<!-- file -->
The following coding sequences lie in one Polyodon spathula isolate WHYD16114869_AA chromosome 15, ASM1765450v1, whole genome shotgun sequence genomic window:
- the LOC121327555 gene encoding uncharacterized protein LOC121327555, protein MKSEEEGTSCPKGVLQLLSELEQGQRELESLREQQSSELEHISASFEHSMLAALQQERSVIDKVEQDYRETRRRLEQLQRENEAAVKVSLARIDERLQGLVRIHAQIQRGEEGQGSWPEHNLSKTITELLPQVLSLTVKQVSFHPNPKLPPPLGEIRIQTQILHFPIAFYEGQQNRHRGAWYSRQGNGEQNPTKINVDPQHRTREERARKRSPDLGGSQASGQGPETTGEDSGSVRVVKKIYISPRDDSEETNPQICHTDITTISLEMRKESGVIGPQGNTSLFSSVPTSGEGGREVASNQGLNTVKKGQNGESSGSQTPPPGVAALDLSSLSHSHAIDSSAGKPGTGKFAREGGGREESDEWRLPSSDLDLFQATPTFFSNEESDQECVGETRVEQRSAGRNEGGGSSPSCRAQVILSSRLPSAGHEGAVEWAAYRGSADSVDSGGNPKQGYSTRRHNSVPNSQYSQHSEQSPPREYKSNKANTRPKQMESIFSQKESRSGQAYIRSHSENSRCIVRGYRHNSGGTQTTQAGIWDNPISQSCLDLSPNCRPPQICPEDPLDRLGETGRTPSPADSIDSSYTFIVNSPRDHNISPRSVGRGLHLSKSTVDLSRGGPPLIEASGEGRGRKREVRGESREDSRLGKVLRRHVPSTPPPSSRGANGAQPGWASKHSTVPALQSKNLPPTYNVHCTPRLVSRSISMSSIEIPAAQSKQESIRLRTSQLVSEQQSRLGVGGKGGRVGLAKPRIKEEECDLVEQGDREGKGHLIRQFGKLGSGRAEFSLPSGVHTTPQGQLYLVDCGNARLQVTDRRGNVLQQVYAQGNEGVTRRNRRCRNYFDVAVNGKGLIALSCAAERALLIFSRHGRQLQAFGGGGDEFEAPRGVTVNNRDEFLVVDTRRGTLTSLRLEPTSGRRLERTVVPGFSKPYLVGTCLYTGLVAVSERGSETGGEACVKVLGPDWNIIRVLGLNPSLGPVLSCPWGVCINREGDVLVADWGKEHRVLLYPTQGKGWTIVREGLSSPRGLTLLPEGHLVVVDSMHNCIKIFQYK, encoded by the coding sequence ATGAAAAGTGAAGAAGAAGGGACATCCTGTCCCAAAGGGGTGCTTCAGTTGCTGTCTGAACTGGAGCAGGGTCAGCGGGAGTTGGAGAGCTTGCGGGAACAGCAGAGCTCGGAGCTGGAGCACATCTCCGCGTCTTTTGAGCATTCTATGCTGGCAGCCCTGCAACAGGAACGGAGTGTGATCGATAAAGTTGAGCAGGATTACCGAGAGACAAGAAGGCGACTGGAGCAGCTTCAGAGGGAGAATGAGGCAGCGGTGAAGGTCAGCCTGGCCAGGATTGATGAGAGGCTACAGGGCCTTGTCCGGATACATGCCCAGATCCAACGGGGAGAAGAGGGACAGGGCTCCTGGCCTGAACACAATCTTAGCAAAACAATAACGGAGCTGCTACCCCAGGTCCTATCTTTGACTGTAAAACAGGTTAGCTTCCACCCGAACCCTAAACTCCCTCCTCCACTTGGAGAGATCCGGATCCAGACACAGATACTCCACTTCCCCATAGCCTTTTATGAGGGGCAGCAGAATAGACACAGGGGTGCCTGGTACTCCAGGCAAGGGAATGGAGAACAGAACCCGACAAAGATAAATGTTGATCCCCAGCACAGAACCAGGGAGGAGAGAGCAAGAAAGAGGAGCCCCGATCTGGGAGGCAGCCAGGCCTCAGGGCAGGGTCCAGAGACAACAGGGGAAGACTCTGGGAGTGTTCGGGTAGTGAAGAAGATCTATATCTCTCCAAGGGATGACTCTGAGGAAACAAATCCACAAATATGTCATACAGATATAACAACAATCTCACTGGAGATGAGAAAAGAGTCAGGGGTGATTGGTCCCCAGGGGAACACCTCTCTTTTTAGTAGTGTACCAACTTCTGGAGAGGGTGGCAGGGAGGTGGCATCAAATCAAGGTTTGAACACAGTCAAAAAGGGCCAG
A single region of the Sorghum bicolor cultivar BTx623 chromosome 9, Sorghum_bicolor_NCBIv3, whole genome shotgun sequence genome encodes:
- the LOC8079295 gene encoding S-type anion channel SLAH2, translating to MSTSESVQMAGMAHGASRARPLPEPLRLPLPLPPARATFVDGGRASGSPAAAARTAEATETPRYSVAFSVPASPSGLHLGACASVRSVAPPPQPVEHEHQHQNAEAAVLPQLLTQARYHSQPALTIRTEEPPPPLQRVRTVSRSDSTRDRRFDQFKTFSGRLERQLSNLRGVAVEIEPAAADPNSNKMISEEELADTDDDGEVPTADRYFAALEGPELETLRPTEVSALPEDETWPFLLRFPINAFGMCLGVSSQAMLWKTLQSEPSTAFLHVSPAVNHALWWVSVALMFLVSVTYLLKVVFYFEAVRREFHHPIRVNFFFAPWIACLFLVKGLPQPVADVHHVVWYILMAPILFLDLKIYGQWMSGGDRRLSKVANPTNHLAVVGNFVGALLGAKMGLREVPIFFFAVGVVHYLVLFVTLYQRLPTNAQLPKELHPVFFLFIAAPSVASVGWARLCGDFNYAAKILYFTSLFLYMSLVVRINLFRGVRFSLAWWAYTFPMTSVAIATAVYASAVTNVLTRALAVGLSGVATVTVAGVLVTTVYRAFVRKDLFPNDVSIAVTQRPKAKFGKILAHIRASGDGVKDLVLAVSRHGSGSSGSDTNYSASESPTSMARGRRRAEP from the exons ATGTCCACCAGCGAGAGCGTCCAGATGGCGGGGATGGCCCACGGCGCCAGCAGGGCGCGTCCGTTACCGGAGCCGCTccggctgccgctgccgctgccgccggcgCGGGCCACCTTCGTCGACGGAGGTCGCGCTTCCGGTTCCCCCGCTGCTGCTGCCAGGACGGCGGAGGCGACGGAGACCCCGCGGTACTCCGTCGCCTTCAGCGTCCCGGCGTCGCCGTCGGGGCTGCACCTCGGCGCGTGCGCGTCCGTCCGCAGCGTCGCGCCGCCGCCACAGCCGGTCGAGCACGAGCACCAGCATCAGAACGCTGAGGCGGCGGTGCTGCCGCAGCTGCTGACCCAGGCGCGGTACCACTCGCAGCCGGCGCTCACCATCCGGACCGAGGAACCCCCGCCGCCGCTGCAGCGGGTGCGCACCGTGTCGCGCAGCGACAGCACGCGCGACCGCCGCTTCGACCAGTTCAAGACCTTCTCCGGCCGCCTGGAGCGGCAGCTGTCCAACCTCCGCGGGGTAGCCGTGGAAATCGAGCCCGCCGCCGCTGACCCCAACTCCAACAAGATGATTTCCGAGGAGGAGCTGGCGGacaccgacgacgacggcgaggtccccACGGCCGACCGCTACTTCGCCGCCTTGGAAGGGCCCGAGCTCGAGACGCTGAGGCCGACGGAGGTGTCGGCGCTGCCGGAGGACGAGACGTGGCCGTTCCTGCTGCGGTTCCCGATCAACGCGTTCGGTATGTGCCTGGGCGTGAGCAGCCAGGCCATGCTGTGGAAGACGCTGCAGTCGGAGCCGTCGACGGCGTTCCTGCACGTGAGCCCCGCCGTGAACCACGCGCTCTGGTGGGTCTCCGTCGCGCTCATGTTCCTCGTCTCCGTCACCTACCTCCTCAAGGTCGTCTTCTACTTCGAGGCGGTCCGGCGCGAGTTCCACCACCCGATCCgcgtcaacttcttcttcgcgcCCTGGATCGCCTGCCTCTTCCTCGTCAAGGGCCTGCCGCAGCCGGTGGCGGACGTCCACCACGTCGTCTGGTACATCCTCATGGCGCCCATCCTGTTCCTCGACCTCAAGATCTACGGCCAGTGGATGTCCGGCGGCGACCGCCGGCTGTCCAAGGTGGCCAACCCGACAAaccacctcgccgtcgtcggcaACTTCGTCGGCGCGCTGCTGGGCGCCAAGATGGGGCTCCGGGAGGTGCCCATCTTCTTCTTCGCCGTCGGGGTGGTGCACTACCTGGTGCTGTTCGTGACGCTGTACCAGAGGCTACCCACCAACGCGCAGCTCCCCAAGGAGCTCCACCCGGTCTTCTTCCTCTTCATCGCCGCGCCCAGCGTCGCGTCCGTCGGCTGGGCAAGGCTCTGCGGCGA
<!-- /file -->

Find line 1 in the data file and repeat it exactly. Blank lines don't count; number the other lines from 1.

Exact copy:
The following coding sequences lie in one Polyodon spathula isolate WHYD16114869_AA chromosome 15, ASM1765450v1, whole genome shotgun sequence genomic window: